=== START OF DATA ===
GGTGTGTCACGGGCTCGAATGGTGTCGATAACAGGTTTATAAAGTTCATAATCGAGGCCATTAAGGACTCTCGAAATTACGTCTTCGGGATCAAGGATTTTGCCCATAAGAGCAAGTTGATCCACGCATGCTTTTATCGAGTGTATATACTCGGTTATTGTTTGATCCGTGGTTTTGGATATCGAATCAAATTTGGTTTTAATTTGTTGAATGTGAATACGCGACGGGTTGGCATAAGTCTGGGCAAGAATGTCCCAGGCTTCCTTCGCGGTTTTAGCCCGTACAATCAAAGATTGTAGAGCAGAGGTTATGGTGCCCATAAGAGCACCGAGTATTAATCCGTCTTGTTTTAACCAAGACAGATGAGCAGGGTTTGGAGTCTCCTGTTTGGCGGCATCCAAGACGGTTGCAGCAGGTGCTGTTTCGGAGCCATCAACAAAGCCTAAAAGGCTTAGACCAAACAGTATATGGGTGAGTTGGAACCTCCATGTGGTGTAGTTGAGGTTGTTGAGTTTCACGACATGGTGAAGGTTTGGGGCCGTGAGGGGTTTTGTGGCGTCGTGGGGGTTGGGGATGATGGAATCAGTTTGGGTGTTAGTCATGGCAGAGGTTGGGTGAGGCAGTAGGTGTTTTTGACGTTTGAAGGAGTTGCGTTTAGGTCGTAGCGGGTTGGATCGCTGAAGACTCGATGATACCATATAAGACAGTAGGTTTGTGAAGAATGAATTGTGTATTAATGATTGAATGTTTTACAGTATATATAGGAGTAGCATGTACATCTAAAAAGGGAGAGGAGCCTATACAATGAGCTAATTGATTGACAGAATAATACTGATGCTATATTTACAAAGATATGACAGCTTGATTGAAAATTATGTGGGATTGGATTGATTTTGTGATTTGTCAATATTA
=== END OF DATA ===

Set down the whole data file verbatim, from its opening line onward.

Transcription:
GGTGTGTCACGGGCTCGAATGGTGTCGATAACAGGTTTATAAAGTTCATAATCGAGGCCATTAAGGACTCTCGAAATTACGTCTTCGGGATCAAGGATTTTGCCCATAAGAGCAAGTTGATCCACGCATGCTTTTATCGAGTGTATATACTCGGTTATTGTTTGATCCGTGGTTTTGGATATCGAATCAAATTTGGTTTTAATTTGTTGAATGTGAATACGCGACGGGTTGGCATAAGTCTGGGCAAGAATGTCCCAGGCTTCCTTCGCGGTTTTAGCCCGTACAATCAAAGATTGTAGAGCAGAGGTTATGGTGCCCATAAGAGCACCGAGTATTAATCCGTCTTGTTTTAACCAAGACAGATGAGCAGGGTTTGGAGTCTCCTGTTTGGCGGCATCCAAGACGGTTGCAGCAGGTGCTGTTTCGGAGCCATCAACAAAGCCTAAAAGGCTTAGACCAAACAGTATATGGGTGAGTTGGAACCTCCATGTGGTGTAGTTGAGGTTGTTGAGTTTCACGACATGGTGAAGGTTTGGGGCCGTGAGGGGTTTTGTGGCGTCGTGGGGGTTGGGGATGATGGAATCAGTTTGGGTGTTAGTCATGGCAGAGGTTGGGTGAGGCAGTAGGTGTTTTTGACGTTTGAAGGAGTTGCGTTTAGGTCGTAGCGGGTTGGATCGCTGAAGACTCGATGATACCATATAAGACAGTAGGTTTGTGAAGAATGAATTGTGTATTAATGATTGAATGTTTTACAGTATATATAGGAGTAGCATGTACATCTAAAAAGGGAGAGGAGCCTATACAATGAGCTAATTGATTGACAGAATAATACTGATGCTATATTTACAAAGATATGACAGCTTGATTGAAAATTATGTGGGATTGGATTGATTTTGTGATTTGTCAATATTA